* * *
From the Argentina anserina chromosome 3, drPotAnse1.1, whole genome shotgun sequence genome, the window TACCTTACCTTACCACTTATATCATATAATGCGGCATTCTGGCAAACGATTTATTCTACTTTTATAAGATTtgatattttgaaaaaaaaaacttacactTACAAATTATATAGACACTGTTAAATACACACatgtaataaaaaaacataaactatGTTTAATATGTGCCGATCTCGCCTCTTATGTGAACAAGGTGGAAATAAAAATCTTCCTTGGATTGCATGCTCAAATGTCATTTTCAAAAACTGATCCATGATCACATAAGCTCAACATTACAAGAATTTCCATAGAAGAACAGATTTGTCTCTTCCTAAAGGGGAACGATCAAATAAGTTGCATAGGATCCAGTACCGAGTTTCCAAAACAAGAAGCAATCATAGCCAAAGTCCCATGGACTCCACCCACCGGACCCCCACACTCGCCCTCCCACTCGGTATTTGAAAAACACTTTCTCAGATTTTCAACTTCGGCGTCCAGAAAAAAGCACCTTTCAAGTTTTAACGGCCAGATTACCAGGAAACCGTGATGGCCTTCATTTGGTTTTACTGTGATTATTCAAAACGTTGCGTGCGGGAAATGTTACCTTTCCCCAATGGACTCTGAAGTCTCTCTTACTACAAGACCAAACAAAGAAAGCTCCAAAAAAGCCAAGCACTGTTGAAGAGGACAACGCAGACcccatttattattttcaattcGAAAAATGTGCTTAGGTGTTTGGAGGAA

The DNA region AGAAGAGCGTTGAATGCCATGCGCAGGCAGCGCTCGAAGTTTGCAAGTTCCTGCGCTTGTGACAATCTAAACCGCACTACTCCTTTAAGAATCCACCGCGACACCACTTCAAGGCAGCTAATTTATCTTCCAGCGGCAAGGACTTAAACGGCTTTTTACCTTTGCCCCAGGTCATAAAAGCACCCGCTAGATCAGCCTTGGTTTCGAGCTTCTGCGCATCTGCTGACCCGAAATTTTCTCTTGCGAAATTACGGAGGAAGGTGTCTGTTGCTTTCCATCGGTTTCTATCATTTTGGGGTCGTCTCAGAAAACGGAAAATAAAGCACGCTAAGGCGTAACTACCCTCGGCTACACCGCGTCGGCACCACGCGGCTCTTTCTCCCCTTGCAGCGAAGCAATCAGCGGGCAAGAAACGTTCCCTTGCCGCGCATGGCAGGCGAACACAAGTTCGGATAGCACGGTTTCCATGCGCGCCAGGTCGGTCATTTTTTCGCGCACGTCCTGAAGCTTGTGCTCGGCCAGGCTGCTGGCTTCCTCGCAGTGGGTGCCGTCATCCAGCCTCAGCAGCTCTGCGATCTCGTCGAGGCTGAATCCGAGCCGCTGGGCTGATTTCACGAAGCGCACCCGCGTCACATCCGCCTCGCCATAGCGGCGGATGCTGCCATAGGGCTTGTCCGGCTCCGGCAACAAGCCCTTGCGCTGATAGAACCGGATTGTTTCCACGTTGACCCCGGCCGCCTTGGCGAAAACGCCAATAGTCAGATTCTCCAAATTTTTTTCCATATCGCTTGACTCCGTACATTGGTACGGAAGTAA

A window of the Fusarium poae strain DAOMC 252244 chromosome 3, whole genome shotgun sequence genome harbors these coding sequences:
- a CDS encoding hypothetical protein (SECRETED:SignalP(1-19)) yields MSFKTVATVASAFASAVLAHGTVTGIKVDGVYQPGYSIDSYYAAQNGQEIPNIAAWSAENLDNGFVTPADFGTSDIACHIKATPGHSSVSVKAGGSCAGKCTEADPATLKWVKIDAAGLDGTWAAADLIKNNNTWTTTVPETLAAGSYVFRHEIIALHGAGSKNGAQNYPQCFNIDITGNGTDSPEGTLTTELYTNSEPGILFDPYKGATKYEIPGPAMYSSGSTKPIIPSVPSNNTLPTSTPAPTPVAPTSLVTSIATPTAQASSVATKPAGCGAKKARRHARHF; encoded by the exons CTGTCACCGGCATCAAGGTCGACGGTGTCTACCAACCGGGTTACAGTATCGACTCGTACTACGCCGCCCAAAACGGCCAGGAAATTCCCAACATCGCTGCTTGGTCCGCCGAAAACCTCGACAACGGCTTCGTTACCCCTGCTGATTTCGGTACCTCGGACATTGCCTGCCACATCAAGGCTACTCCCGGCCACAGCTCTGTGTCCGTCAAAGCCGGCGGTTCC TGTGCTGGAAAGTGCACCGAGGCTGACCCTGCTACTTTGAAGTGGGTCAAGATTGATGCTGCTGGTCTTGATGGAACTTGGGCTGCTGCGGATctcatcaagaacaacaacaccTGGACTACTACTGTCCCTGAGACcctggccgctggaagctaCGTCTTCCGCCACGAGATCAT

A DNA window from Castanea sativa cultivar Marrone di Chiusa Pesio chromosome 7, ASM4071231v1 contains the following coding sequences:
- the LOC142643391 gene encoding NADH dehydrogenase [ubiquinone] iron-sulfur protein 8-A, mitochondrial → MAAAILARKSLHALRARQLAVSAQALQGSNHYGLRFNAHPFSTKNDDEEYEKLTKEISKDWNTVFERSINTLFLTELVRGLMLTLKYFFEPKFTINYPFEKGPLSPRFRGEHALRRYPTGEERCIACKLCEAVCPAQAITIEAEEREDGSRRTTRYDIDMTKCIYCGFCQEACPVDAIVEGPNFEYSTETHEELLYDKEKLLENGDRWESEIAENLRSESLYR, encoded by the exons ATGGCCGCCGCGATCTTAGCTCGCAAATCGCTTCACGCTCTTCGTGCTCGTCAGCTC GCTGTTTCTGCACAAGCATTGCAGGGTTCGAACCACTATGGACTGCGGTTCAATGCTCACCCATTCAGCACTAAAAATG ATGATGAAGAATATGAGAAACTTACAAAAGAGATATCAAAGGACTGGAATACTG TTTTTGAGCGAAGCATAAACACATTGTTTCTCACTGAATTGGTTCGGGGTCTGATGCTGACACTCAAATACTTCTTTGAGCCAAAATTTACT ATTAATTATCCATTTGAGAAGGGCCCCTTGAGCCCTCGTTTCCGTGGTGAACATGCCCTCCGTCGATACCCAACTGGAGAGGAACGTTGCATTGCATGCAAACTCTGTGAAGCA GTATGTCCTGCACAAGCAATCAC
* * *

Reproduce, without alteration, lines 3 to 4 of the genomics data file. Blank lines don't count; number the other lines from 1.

A window of the Fusarium poae strain DAOMC 252244 chromosome 3, whole genome shotgun sequence genome harbors these coding sequences:
- a CDS encoding hypothetical protein (SECRETED:SignalP(1-19)) yields MSFKTVATVASAFASAVLAHGTVTGIKVDGVYQPGYSIDSYYAAQNGQEIPNIAAWSAENLDNGFVTPADFGTSDIACHIKATPGHSSVSVKAGGSCAGKCTEADPATLKWVKIDAAGLDGTWAAADLIKNNNTWTTTVPETLAAGSYVFRHEIIALHGAGSKNGAQNYPQCFNIDITGNGTDSPEGTLTTELYTNSEPGILFDPYKGATKYEIPGPAMYSSGSTKPIIPSVPSNNTLPTSTPAPTPVAPTSLVTSIATPTAQASSVATKPAGCGAKKARRHARHF; encoded by the exons CTGTCACCGGCATCAAGGTCGACGGTGTCTACCAACCGGGTTACAGTATCGACTCGTACTACGCCGCCCAAAACGGCCAGGAAATTCCCAACATCGCTGCTTGGTCCGCCGAAAACCTCGACAACGGCTTCGTTACCCCTGCTGATTTCGGTACCTCGGACATTGCCTGCCACATCAAGGCTACTCCCGGCCACAGCTCTGTGTCCGTCAAAGCCGGCGGTTCC TGTGCTGGAAAGTGCACCGAGGCTGACCCTGCTACTTTGAAGTGGGTCAAGATTGATGCTGCTGGTCTTGATGGAACTTGGGCTGCTGCGGATctcatcaagaacaacaacaccTGGACTACTACTGTCCCTGAGACcctggccgctggaagctaCGTCTTCCGCCACGAGATCAT